On March 7, 2016, Mr. Howell appeared at a pretrial hearing for the Curry trial. Mr. Howell declined to answer questions other than his name, asserting the privilege against compelled self-incrimination. The State moved for an order under Maryland Code, Courts & Judicial Proceedings Article ("CJ"), §9-123[4] compelling Mr. Howell to testify and granting him use and derivative use immunity with respect to that testimony. The Circuit Court granted the motion, ordered Mr. Howell to appear again at the trial on March 10, and advised him of the consequences of refusing to testify - that is, being held in contempt and imprisoned for that offense.

         Continued Refusal to Testify

         On March 10, Mr. Howell again appeared in court. The Circuit Court reviewed the events of his previous court appearance, reminded him of his obligation to testify under the order issued at the previous hearing, and again ordered him to testify. Nevertheless, Mr. Howell refused to answer any question posed by the prosecutor, responding to each one with "I respectfully refuse to testify." The Circuit Court then held Mr. Howell in direct contempt. The court stated that it would defer imposition of a sanction for the contempt and allow Mr. Howell an opportunity to present exculpatory information the next day. Mr. Howell was taken into custody to be returned to court the next day.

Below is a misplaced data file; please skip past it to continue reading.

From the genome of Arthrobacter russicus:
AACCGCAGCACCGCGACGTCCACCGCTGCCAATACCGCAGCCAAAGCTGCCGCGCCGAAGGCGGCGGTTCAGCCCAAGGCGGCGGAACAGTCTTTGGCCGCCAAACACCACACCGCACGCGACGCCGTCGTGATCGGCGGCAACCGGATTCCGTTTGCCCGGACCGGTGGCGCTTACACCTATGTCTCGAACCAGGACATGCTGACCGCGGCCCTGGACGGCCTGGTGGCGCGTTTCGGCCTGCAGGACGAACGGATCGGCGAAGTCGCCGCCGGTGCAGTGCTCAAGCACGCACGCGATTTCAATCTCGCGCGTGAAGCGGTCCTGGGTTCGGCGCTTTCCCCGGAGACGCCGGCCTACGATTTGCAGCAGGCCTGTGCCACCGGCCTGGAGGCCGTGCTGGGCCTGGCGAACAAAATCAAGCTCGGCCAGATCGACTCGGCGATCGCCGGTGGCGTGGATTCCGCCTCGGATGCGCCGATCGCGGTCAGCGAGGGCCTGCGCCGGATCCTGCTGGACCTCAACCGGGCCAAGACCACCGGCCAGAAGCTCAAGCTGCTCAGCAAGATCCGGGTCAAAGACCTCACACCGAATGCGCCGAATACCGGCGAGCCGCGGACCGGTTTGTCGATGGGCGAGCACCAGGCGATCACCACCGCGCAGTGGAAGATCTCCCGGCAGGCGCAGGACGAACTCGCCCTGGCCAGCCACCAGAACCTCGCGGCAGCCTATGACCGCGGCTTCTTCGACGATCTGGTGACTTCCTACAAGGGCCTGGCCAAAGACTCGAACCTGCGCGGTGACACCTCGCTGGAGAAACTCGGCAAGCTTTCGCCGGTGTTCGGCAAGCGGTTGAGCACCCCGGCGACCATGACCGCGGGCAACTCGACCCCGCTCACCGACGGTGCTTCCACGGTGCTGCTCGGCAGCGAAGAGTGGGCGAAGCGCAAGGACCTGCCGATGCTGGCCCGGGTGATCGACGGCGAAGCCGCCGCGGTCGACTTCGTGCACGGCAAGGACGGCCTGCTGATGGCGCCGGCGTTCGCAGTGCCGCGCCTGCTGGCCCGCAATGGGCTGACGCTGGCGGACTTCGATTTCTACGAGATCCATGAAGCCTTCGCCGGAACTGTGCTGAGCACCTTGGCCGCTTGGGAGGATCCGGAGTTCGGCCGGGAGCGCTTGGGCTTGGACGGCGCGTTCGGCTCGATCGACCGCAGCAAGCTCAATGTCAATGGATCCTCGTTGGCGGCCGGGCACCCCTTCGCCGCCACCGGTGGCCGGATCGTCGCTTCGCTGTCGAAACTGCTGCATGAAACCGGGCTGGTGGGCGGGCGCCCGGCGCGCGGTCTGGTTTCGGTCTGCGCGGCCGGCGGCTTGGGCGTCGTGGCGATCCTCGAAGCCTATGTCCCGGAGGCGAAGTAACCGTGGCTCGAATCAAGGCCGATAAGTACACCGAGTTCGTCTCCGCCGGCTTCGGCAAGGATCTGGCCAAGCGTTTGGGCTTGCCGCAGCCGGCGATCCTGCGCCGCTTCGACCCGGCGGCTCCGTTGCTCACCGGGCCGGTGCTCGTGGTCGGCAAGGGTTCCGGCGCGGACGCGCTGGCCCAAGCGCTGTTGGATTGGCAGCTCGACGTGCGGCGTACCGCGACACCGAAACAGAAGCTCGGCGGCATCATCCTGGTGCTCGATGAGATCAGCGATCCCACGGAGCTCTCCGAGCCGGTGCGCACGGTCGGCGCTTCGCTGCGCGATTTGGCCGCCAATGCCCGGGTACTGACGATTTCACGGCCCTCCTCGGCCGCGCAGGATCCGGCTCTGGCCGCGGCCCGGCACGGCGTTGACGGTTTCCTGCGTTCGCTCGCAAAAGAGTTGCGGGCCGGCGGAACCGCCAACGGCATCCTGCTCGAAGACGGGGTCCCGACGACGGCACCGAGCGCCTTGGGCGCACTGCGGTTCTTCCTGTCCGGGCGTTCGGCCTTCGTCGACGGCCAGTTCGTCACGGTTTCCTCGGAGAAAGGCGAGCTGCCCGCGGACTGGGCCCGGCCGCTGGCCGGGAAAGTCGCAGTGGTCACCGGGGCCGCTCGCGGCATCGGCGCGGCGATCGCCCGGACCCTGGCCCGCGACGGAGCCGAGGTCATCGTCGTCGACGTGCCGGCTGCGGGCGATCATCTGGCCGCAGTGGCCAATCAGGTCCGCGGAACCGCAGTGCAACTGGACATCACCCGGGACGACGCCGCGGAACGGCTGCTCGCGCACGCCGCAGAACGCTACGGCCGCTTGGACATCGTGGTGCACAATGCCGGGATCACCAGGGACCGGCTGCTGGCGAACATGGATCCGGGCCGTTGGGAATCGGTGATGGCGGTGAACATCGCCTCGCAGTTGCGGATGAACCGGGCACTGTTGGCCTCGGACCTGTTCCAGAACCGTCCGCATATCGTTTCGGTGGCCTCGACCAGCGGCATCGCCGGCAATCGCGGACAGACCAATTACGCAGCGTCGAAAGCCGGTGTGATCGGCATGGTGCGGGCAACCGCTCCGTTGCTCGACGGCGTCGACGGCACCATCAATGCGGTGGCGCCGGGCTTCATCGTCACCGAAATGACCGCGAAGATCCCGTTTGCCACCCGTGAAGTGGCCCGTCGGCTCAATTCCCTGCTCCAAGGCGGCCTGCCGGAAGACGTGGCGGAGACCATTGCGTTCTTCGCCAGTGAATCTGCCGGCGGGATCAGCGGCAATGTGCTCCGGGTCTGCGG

On March 11, Mr. Howell returned to court and, after being reminded of the order requiring him to testify and granting him immunity, again refused to answer any questions posed by the prosecutor. In response to questions by the court, Mr. Howell stated that he had been involved in an altercation outside the courtroom before his appearance the previous day, and that the altercation related to his refusal to testify.

         Mr. Howell's attorney then proffered certain information in mitigation of Mr. Howell's refusal to testify. According to Mr. Howell's attorney, when Mr. Howell had testified before the grand jury in 2012, he had been promised by the prosecutor who presented him to the grand jury that he would receive advance warning of when his cooperation with the prosecution would be made public. However, he asserted that Mr. Howell had not received advance notice of an article that had appeared in the online version of the Baltimore Sun about the Curry trial that described Mr. Howell as a witness for the State. Under questioning by his attorney and the Curry trial prosecutor, [5] Mr. Howell confirmed that the grand jury prosecutor had promised him advance notice of the disclosure of his participation in the Curry trial - a promise he believed had not been kept despite the fact that he had been ...